For those of you unfamiliar with the famous children’s story, Goldilocks and the Three Bears retells the story of a home invasion conducted by an unsupervised, hungry child. Over the course of her journey, she finds herself faced with the need to make several choices. Which bed do I sleep in? Which chair do I sit in? Which bowl do I eat out of?
In every case, Goldilocks made her decision based on the options that were not too hard or too soft, but the option that was “just right.” She demonstrates a cognitive effect that people, when presented with similar choices, tend to gravitate towards the more moderate of those choices.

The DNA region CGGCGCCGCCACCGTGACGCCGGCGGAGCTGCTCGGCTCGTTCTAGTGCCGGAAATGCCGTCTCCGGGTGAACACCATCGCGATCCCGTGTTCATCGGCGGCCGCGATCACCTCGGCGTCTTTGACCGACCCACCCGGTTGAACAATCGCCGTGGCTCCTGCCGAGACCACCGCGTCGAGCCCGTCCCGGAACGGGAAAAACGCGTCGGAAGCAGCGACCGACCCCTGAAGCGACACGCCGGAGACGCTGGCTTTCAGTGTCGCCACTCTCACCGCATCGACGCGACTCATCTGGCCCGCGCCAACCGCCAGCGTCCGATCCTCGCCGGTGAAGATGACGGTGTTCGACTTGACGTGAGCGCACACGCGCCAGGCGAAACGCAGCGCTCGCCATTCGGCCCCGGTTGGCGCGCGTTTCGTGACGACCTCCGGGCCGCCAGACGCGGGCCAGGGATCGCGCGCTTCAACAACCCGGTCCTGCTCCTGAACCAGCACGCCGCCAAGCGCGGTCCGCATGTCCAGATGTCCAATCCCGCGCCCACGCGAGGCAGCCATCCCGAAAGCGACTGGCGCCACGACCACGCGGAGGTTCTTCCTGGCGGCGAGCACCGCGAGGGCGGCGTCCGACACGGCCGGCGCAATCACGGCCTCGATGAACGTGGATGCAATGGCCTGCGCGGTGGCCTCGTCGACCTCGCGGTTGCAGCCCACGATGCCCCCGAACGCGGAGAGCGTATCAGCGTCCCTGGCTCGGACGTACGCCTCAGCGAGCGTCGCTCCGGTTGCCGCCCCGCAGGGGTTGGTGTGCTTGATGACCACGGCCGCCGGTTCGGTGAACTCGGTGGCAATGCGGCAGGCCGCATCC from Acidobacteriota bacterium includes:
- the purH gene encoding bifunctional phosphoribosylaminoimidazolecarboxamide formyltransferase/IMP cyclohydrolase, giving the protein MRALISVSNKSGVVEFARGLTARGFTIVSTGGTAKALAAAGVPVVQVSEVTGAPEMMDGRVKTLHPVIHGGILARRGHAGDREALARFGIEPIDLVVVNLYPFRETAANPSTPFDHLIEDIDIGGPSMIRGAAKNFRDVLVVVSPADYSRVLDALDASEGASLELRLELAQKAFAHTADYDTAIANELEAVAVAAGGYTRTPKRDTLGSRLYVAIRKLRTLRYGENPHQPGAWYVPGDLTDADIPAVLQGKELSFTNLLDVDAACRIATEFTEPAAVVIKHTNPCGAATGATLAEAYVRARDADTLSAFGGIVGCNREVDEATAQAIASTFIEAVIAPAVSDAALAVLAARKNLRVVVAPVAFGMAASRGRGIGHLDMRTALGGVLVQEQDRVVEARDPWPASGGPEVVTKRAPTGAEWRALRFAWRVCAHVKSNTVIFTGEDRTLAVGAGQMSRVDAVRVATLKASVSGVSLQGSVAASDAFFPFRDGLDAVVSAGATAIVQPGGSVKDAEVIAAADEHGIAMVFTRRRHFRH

In sales, the Goldilocks principle describes the practice of providing a premium as well as a budget option alongside a regularly priced option to make the latter seem more appealing. A good example of this is present in most liquor stores where you’ll often see a $45 bottle of wine next to a $15 bottle and a $90 bottle on the other side. In this example, you might assume the store wants us to buy the $90 bottle, but their positioning is actually priming us to buy the $45 bottle. Read More.